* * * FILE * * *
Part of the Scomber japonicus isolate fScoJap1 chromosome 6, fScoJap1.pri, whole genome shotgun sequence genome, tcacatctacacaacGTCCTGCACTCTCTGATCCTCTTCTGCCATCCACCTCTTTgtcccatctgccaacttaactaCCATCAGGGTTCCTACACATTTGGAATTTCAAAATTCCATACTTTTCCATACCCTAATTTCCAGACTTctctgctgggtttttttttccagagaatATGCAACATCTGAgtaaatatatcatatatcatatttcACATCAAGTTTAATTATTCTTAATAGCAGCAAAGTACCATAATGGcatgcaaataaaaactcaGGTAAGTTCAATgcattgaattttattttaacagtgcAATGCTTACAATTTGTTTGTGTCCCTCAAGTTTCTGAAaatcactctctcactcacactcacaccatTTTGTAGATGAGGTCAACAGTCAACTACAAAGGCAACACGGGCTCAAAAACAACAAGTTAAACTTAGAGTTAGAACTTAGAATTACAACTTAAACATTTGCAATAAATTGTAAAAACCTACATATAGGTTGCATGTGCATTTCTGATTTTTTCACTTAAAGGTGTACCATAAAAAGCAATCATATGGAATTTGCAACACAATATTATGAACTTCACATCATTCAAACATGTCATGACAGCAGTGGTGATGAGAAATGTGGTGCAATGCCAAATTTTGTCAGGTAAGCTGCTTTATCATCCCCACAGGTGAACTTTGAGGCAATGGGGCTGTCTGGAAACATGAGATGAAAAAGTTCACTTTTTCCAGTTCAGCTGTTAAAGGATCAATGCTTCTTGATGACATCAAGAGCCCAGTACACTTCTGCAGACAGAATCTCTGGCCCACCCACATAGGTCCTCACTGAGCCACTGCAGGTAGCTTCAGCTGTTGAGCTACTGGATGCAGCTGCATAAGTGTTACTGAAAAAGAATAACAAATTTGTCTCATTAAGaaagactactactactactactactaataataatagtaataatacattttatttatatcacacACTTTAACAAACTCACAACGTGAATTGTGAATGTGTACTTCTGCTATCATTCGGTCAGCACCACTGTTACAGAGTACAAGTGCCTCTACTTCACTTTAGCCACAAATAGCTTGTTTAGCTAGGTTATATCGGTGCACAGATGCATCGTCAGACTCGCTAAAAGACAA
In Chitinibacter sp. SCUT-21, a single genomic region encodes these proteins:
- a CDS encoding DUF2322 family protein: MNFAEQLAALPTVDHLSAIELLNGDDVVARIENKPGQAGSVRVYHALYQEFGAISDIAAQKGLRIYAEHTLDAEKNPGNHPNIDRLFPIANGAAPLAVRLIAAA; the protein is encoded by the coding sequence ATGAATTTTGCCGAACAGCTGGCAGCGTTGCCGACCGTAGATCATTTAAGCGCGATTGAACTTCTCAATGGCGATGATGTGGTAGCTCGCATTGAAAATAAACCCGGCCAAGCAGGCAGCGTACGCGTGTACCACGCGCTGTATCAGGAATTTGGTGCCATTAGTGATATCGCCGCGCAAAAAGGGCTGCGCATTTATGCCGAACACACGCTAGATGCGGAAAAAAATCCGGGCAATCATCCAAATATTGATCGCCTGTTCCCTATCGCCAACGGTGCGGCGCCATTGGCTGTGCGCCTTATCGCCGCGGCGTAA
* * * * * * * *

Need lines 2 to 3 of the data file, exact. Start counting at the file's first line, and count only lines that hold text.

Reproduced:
In Chitinibacter sp. SCUT-21, a single genomic region encodes these proteins:
- a CDS encoding DUF2322 family protein: MNFAEQLAALPTVDHLSAIELLNGDDVVARIENKPGQAGSVRVYHALYQEFGAISDIAAQKGLRIYAEHTLDAEKNPGNHPNIDRLFPIANGAAPLAVRLIAAA; the protein is encoded by the coding sequence ATGAATTTTGCCGAACAGCTGGCAGCGTTGCCGACCGTAGATCATTTAAGCGCGATTGAACTTCTCAATGGCGATGATGTGGTAGCTCGCATTGAAAATAAACCCGGCCAAGCAGGCAGCGTACGCGTGTACCACGCGCTGTATCAGGAATTTGGTGCCATTAGTGATATCGCCGCGCAAAAAGGGCTGCGCATTTATGCCGAACACACGCTAGATGCGGAAAAAAATCCGGGCAATCATCCAAATATTGATCGCCTGTTCCCTATCGCCAACGGTGCGGCGCCATTGGCTGTGCGCCTTATCGCCGCGGCGTAA